All this week on MORNING EDITION we've been hearing about veterans we don't usually discuss, people who served in the military and then left with a less than honorable discharge. Even if they saw combat, veterans with bad paper, as it's called, do not get the healthcare or benefits accorded to most vets.
This story is part of a project on commuting in America.
Millions of commuters across the country have a new way to get around. In the past few years, bike-sharing systems have popped up from Boston to Minnesota to Washington, D.C. They're supposed to make commuting easier, greener and cheaper. But the people who arguably need these bikes the most are often the least likely to access them.
Avielle's artwork hangs on the walls and windows of Jeremy Richman and Jennifer Hensel's home.
Credit Jessica Hill / AP
Jennifer Hensel and Jeremy Richman with a portrait of their daughter, Avielle Richman, at a news conference in Newtown, Conn., in January. The parents have created a foundation to fund research into the biochemical and environmental factors that drive violent behavior.
Credit Tovia Smith / NPR
Jeremy Richman and Jennifer Hensel pose at their home with artwork from their daughter, Avielle. Richman says his daughter "was very happy and wanted everyone else to be, too."
The shooting in Newtown, Conn., last December has left families of the 26 victims, most of them children, struggling to heal in different ways.
Jeremy Richman and Jennifer Hensel are one such family. They lost their only child, 6-year-old Avielle, in the shooting. In the year since, they've responded as any parents would: Asking why such a tragedy could have happened.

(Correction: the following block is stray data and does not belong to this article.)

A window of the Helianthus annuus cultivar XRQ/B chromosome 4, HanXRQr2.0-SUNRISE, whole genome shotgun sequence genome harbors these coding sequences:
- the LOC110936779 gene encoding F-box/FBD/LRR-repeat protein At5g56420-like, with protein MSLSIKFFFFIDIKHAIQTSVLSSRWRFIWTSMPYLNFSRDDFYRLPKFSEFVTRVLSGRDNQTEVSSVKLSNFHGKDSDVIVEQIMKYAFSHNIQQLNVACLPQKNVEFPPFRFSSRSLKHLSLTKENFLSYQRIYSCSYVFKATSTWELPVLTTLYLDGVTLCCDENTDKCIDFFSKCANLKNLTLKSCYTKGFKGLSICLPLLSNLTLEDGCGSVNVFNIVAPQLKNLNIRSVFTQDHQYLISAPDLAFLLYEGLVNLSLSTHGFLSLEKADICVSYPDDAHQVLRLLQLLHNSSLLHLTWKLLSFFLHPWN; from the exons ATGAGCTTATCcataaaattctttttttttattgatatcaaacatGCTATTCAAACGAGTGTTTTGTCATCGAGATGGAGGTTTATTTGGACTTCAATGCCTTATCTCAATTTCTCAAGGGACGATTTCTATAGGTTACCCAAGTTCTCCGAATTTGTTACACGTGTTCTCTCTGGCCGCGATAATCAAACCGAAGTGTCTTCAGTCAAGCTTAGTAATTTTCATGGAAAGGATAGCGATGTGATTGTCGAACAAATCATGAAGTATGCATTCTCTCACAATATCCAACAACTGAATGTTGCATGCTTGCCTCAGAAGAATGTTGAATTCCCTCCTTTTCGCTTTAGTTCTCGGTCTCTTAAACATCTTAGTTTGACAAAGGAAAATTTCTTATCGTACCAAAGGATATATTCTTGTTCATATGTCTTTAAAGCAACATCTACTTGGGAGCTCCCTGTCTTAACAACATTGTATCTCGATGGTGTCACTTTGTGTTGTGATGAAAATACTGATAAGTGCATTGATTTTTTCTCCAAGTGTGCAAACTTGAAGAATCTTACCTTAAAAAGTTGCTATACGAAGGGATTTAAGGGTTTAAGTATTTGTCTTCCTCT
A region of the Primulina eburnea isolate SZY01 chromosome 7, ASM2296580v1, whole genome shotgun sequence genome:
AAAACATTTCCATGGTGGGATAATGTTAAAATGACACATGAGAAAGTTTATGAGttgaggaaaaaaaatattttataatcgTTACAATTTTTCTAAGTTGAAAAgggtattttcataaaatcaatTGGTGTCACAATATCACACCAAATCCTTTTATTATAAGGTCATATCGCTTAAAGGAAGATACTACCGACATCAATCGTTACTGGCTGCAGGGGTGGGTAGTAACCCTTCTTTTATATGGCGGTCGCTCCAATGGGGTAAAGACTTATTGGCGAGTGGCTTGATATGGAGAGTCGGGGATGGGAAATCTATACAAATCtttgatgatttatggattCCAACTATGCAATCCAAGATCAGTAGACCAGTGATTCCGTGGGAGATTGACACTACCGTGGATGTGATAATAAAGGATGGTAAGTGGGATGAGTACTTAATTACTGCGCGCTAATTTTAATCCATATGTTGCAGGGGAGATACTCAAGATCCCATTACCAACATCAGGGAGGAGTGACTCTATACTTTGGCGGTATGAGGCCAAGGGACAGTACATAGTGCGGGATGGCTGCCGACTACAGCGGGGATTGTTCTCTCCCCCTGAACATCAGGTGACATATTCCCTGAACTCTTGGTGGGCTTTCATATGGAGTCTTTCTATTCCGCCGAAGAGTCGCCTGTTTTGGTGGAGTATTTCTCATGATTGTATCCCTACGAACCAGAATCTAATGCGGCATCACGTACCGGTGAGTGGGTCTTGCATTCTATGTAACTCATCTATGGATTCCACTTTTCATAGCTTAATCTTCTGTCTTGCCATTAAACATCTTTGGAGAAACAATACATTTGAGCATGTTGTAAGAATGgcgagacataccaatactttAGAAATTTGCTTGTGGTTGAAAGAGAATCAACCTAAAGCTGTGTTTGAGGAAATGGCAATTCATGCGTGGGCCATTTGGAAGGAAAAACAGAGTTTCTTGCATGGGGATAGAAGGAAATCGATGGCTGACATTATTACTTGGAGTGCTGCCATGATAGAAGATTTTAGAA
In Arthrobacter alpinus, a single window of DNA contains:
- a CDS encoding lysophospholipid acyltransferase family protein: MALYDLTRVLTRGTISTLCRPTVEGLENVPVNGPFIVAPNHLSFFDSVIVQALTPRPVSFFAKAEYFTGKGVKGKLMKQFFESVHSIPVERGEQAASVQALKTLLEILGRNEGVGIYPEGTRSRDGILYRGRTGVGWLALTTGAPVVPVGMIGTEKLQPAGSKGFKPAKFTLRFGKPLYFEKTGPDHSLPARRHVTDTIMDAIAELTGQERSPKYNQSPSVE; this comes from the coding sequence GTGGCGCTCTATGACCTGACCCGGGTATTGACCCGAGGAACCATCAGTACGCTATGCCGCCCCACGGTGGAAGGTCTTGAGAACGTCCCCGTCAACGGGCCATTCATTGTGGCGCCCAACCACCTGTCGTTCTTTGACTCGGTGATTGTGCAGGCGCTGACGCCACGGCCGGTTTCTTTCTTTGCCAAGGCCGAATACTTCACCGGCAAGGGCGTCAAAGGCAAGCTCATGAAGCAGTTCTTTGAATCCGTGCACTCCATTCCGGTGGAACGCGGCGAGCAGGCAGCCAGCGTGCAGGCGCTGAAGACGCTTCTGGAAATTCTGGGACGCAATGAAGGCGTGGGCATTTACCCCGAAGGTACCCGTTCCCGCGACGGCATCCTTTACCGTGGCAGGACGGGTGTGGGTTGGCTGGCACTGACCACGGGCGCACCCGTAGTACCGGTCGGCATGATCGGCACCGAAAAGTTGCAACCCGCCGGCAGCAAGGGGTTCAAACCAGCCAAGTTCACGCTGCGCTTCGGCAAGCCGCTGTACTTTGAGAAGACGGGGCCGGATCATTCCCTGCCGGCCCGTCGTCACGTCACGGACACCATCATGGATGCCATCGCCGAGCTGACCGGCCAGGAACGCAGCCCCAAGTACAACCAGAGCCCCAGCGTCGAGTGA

Ireland is about to become the first European country to emerge from an international bailout in the wake of the financial crisis. Like other European countries, Ireland has been in a period of austerity — higher taxes and more cutbacks.
The nation's technology sector has been protected, however, as Ireland makes a concerted effort to attract foreign businesses through tax incentives and development programs.
But Ireland's methods have also been criticized — locally and internationally.
In Mexico, Dec. 12 is the day to celebrate the country's most revered religious icon: the Virgin of Guadalupe.
As many as 6 million pilgrims have made their way to the Mexican capital to pay homage to the country's patron saint on Thursday, and one woman has taken her devotion of the Virgin and turned it into a multimillion-dollar company.
Longtime civil rights attorney Connie Rice has been following this week's indictments against officers in the Los Angeles County Sheriff's Department. She says it points to a subculture of corruption within certain units, much like the city's scandal-ridden police department of the 1990s.
In the main downtown jails, sheriff's officers are accused of beating and choking inmates without provocation, harassing visitors and then covering it all up.
Some of the biggest ski resorts anywhere lie in U.S. Rep. Jared Polis' Colorado district, dotting the peaks of Summit and Eagle counties, about a hundred miles west of Denver. The area has a high rate of uninsured people and also, it turns out, health plans that are much more expensive than similar plans in surrounding regions. So expensive that Polis, a Democrat, has asked the federal government to exempt some of his constituents from the requirement to buy health insurance.